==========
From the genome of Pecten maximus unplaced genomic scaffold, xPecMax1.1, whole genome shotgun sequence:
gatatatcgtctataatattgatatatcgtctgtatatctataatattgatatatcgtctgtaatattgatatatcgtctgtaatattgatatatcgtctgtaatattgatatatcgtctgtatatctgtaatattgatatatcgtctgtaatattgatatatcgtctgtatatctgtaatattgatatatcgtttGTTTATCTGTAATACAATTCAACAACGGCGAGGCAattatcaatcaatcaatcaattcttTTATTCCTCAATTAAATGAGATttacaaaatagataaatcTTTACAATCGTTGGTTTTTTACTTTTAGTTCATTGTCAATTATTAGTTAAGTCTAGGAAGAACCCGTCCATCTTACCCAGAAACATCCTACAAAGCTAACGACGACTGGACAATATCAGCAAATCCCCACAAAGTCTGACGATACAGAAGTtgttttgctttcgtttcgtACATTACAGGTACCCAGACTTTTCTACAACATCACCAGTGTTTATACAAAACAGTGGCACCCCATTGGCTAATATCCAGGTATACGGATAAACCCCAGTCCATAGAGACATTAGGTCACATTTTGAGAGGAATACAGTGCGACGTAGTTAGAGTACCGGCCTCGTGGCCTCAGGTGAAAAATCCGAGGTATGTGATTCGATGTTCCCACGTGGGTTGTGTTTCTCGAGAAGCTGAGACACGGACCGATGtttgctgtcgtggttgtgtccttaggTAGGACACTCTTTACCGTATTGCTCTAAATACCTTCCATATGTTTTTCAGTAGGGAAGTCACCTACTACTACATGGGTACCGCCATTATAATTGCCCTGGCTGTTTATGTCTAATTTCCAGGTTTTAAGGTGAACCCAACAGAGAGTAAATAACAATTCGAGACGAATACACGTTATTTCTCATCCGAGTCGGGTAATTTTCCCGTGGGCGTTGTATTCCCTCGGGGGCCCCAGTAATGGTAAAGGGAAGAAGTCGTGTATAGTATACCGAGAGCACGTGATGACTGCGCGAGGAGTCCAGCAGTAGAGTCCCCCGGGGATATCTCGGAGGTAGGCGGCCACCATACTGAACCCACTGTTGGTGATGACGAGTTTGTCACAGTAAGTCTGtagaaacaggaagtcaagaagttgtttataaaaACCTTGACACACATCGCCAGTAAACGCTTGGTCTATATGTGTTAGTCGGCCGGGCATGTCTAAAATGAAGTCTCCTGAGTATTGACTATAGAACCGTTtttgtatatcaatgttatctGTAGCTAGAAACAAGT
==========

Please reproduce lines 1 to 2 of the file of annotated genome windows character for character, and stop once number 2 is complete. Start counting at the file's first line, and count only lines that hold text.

From the genome of Pecten maximus unplaced genomic scaffold, xPecMax1.1, whole genome shotgun sequence:
gatatatcgtctataatattgatatatcgtctgtatatctataatattgatatatcgtctgtaatattgatatatcgtctgtaatattgatatatcgtctgtaatattgatatatcgtctgtatatctgtaatattgatatatcgtctgtaatattgatatatcgtctgtatatctgtaatattgatatatcgtttGTTTATCTGTAATACAATTCAACAACGGCGAGGCAattatcaatcaatcaatcaattcttTTATTCCTCAATTAAATGAGATttacaaaatagataaatcTTTACAATCGTTGGTTTTTTACTTTTAGTTCATTGTCAATTATTAGTTAAGTCTAGGAAGAACCCGTCCATCTTACCCAGAAACATCCTACAAAGCTAACGACGACTGGACAATATCAGCAAATCCCCACAAAGTCTGACGATACAGAAGTtgttttgctttcgtttcgtACATTACAGGTACCCAGACTTTTCTACAACATCACCAGTGTTTATACAAAACAGTGGCACCCCATTGGCTAATATCCAGGTATACGGATAAACCCCAGTCCATAGAGACATTAGGTCACATTTTGAGAGGAATACAGTGCGACGTAGTTAGAGTACCGGCCTCGTGGCCTCAGGTGAAAAATCCGAGGTATGTGATTCGATGTTCCCACGTGGGTTGTGTTTCTCGAGAAGCTGAGACACGGACCGATGtttgctgtcgtggttgtgtccttaggTAGGACACTCTTTACCGTATTGCTCTAAATACCTTCCATATGTTTTTCAGTAGGGAAGTCACCTACTACTACATGGGTACCGCCATTATAATTGCCCTGGCTGTTTATGTCTAATTTCCAGGTTTTAAGGTGAACCCAACAGAGAGTAAATAACAATTCGAGACGAATACACGTTATTTCTCATCCGAGTCGGGTAATTTTCCCGTGGGCGTTGTATTCCCTCGGGGGCCCCAGTAATGGTAAAGGGAAGAAGTCGTGTATAGTATACCGAGAGCACGTGATGACTGCGCGAGGAGTCCAGCAGTAGAGTCCCCCGGGGATATCTCGGAGGTAGGCGGCCACCATACTGAACCCACTGTTGGTGATGACGAGTTTGTCACAGTAAGTCTGtagaaacaggaagtcaagaagttgtttataaaaACCTTGACACACATCGCCAGTAAACGCTTGGTCTATATGTGTTAGTCGGCCGGGCATGTCTAAAATGAAGTCTCCTGAGTATTGACTATAGAACCGTTtttgtatatcaatgttatctGTAGCTAGAAACAAGT